We investigate boundary bound states of sine-Gordon model on the finite-size strip with Dirichlet boundary conditions. For the purpose we derive the nonlinear integral equation (NLIE) for the boundary excited states from the Bethe ansatz equation of the inhomogeneous XXZ spin 1/2 chain with boundary imaginary roots discovered by Saleur and Skorik. Taking a large volume (IR) limit we calculate boundary energies, boundary reflection factors and boundary Luescher corrections and compare with the excited boundary states of the Dirichlet sine-Gordon model first considered by Dorey and Mattsson. We also consider the short distance limit and relate the IR scattering data with that of the UV conformal field theory

  17. Decoupling in an expanding universe boundary RG-flow affects initial conditions for inflation

    CERN Document Server

    Schalm, K; Van der Schaar, J P; Schalm, Koenraad; Shiu, Gary; Schaar, Jan Pieter van der

    2004-01-01

    We study decoupling in FRW spacetimes, emphasizing a Lagrangian description throughout. To account for the vacuum choice ambiguity in cosmological settings, we introduce an arbitrary boundary action representing the initial conditions. RG flow in these spacetimes naturally affects the boundary interactions. As a consequence the boundary conditions are sensitive to high-energy physics through irrelevant terms in the boundary action. Using scalar field theory as an example, we derive the leading dimension four irrelevant boundary operators. We discuss how the known vacuum choices, e.g. the Bunch-Davies vacuum, appear in the Lagrangian description and square with decoupling. For all choices of boundary conditions encoded by relevant boundary operators, of which the known ones are a subset, backreaction is under control. All, moreover, will generically feel the influence of high-energy physics through irrelevant (dimension four) boundary corrections. Having established a coherent effective field theory framework ...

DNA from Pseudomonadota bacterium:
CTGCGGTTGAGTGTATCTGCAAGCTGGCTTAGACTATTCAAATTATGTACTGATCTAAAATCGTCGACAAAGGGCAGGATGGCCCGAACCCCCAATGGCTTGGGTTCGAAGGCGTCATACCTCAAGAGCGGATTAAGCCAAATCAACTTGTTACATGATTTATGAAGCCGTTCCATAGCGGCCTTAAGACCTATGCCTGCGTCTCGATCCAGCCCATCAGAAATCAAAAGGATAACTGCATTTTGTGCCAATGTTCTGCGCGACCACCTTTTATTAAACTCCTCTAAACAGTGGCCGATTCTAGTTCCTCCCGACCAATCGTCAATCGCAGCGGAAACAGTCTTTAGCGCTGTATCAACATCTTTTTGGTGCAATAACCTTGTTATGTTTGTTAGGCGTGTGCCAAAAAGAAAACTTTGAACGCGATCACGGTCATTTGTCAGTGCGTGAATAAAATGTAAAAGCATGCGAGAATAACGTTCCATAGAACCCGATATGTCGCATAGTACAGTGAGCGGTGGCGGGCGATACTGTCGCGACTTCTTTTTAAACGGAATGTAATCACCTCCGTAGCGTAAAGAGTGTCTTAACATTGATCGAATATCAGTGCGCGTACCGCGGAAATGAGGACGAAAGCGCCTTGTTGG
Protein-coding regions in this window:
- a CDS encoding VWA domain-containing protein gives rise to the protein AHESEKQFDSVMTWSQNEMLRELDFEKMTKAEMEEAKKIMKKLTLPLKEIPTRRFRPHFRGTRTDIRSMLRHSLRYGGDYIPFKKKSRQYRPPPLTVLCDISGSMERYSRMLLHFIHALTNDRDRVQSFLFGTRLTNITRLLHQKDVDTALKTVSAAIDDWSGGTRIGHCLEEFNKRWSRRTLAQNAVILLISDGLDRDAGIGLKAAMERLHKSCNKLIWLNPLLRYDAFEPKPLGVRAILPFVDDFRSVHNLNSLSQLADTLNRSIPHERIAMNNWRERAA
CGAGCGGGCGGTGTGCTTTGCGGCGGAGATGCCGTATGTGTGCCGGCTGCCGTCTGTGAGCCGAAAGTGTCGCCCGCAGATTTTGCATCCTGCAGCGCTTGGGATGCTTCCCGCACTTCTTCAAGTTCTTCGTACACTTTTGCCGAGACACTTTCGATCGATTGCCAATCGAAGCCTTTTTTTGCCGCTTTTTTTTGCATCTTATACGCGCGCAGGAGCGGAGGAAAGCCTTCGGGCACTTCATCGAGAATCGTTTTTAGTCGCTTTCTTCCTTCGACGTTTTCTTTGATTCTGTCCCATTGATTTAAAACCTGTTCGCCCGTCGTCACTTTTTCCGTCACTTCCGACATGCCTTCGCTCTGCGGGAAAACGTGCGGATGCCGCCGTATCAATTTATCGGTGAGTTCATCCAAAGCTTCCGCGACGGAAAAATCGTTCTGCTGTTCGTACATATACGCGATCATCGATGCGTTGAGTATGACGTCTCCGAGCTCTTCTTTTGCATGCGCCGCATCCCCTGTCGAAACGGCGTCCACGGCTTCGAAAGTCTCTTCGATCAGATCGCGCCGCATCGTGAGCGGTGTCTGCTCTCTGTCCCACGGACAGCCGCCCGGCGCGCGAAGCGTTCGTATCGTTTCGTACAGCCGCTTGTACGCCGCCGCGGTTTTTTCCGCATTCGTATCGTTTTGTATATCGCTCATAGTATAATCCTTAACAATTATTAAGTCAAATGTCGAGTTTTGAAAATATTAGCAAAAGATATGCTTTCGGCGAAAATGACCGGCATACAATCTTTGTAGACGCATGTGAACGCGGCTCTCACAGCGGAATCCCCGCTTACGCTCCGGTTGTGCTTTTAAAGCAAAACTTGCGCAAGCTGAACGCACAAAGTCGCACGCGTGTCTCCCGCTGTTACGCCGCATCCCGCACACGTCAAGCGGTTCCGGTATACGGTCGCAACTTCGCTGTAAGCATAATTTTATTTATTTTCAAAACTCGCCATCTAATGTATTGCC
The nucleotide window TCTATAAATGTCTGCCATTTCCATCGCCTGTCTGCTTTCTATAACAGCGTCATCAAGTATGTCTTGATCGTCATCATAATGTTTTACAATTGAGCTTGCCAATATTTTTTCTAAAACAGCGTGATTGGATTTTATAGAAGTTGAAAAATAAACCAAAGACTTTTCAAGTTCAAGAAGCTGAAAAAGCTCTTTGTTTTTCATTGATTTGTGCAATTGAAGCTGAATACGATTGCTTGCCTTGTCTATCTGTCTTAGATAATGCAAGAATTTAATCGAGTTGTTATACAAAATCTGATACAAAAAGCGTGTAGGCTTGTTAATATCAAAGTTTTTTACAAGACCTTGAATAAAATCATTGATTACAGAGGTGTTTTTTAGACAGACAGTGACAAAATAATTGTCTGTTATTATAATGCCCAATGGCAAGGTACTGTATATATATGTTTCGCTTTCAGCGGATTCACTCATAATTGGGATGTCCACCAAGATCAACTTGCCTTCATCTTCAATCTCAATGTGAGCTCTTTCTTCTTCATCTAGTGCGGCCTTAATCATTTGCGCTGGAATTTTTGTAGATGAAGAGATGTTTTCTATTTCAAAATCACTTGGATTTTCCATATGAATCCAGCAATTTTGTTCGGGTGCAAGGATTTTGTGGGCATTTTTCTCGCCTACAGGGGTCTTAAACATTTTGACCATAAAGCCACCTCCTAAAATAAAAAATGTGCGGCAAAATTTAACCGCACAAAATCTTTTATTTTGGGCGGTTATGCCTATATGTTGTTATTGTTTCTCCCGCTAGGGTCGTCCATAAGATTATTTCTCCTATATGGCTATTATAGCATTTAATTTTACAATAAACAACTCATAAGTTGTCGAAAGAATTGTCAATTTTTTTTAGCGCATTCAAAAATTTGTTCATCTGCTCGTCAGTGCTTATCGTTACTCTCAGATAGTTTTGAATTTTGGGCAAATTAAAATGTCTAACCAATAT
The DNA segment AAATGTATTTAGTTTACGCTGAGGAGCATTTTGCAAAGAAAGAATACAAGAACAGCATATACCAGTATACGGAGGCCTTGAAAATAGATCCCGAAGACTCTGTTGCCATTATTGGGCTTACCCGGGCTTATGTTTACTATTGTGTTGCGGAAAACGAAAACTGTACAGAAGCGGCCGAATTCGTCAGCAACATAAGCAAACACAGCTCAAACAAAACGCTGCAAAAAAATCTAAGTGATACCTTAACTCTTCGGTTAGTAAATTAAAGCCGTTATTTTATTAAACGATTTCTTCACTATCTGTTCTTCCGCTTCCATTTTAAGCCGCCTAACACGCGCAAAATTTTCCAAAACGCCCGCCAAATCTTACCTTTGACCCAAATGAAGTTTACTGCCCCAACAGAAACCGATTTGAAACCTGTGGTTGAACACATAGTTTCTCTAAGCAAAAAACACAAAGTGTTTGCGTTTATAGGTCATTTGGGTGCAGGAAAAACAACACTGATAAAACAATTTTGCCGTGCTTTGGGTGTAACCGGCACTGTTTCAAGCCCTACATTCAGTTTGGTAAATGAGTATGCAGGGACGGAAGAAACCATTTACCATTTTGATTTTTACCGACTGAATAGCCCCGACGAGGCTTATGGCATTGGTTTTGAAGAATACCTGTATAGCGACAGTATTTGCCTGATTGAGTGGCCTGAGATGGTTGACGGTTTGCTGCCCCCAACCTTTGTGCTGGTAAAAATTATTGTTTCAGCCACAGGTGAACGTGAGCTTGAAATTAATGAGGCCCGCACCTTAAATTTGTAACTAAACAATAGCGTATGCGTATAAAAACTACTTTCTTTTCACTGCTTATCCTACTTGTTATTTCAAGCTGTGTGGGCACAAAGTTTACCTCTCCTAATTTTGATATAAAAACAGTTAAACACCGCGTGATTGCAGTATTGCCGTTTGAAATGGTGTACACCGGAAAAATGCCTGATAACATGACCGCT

18. Variational multiscale enrichment method with mixed boundary conditions for elasto-viscoplastic problems

    Science.gov (United States)

    Zhang, Shuhai; Oskay, Caglar

    2015-04-01

    This manuscript presents the formulation and implementation of the variational multiscale enrichment (VME) method for the analysis of elasto-viscoplastic problems. VME is a global-local approach that allows accurate fine scale representation at small subdomains, where important physical phenomena are likely to occur. The response within far-fields is idealized using a coarse scale representation. The fine scale representation not only approximates the coarse grid residual, but also accounts for the material heterogeneity. A one-parameter family of mixed boundary conditions that range from Dirichlet to Neumann is employed to study the effect of the choice of the boundary conditions at the fine scale on accuracy. The inelastic material behavior is modeled using Perzyna type viscoplasticity coupled with flow stress evolution idealized by the Johnson-Cook model. Numerical verifications are performed to assess the performance of the proposed approach against the direct finite element simulations. The results of verification studies demonstrate that VME with proper boundary conditions accurately model the inelastic response accounting for material heterogeneity.

  19. On the Boussinesq-Burgers equations driven by dynamic boundary conditions

    Science.gov (United States)

    Zhu, Neng; Liu, Zhengrong; Zhao, Kun

    2018-02-01

    We study the qualitative behavior of the Boussinesq-Burgers equations on a finite interval subject to the Dirichlet type dynamic boundary conditions. Assuming H1 ×H2 initial data which are compatible with boundary conditions and utilizing energy methods, we show that under appropriate conditions on the dynamic boundary data, there exist unique global-in-time solutions to the initial-boundary value problem, and the solutions converge to the boundary data as time goes to infinity, regardless of the magnitude of the initial data.

  20. Essential Boundary Conditions with Straight C1 Finite Elements in Curved Domains

    International Nuclear Information System (INIS)

    Ferraro, N.M.; Jardin, S.C.; Luo, X.

    2010-01-01

    The implementation of essential boundary conditions in C1 finite element analysis requires proper treatment of both the boundary conditions on second-order differentials of the solution and the curvature of the domain boundary. A method for the imposition of essential boundary conditions using straight elements (where the elements are not deformed to approximate a curved domain) is described. It is shown that pre-multiplication of the matrix equation by the local rotation matrix at each boundary node is not the optimal transformation. The uniquely optimal transformation is found, which does not take the form of a similarity transformation due to the non-orthogonality of the transformation to curved coordinates.